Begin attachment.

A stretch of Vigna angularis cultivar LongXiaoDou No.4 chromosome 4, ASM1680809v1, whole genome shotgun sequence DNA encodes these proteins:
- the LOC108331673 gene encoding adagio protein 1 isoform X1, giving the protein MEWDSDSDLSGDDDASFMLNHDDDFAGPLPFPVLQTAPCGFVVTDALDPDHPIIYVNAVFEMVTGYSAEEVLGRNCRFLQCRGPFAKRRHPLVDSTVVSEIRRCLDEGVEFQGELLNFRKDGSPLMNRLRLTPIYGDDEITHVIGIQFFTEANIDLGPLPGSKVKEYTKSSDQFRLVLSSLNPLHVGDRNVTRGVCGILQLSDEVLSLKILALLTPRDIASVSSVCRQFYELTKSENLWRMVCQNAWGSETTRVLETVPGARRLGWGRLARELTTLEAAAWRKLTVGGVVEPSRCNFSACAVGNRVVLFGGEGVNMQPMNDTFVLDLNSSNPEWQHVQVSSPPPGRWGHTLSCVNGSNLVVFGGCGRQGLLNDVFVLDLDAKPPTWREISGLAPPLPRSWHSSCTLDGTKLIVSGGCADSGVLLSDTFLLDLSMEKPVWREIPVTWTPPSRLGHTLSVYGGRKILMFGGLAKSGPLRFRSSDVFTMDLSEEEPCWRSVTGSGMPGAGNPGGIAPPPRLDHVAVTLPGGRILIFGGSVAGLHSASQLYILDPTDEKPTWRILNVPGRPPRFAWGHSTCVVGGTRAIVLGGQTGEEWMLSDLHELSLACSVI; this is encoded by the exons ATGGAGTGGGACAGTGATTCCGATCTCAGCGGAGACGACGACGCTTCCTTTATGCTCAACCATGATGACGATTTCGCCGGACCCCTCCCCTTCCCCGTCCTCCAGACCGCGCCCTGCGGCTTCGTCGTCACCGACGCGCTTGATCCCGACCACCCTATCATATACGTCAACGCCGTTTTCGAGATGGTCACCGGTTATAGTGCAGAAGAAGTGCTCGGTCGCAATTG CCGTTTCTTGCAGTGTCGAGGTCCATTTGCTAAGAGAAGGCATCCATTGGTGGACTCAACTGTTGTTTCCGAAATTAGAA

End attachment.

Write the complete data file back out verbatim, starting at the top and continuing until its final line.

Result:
A stretch of Vigna angularis cultivar LongXiaoDou No.4 chromosome 4, ASM1680809v1, whole genome shotgun sequence DNA encodes these proteins:
- the LOC108331673 gene encoding adagio protein 1 isoform X1, giving the protein MEWDSDSDLSGDDDASFMLNHDDDFAGPLPFPVLQTAPCGFVVTDALDPDHPIIYVNAVFEMVTGYSAEEVLGRNCRFLQCRGPFAKRRHPLVDSTVVSEIRRCLDEGVEFQGELLNFRKDGSPLMNRLRLTPIYGDDEITHVIGIQFFTEANIDLGPLPGSKVKEYTKSSDQFRLVLSSLNPLHVGDRNVTRGVCGILQLSDEVLSLKILALLTPRDIASVSSVCRQFYELTKSENLWRMVCQNAWGSETTRVLETVPGARRLGWGRLARELTTLEAAAWRKLTVGGVVEPSRCNFSACAVGNRVVLFGGEGVNMQPMNDTFVLDLNSSNPEWQHVQVSSPPPGRWGHTLSCVNGSNLVVFGGCGRQGLLNDVFVLDLDAKPPTWREISGLAPPLPRSWHSSCTLDGTKLIVSGGCADSGVLLSDTFLLDLSMEKPVWREIPVTWTPPSRLGHTLSVYGGRKILMFGGLAKSGPLRFRSSDVFTMDLSEEEPCWRSVTGSGMPGAGNPGGIAPPPRLDHVAVTLPGGRILIFGGSVAGLHSASQLYILDPTDEKPTWRILNVPGRPPRFAWGHSTCVVGGTRAIVLGGQTGEEWMLSDLHELSLACSVI; this is encoded by the exons ATGGAGTGGGACAGTGATTCCGATCTCAGCGGAGACGACGACGCTTCCTTTATGCTCAACCATGATGACGATTTCGCCGGACCCCTCCCCTTCCCCGTCCTCCAGACCGCGCCCTGCGGCTTCGTCGTCACCGACGCGCTTGATCCCGACCACCCTATCATATACGTCAACGCCGTTTTCGAGATGGTCACCGGTTATAGTGCAGAAGAAGTGCTCGGTCGCAATTG CCGTTTCTTGCAGTGTCGAGGTCCATTTGCTAAGAGAAGGCATCCATTGGTGGACTCAACTGTTGTTTCCGAAATTAGAA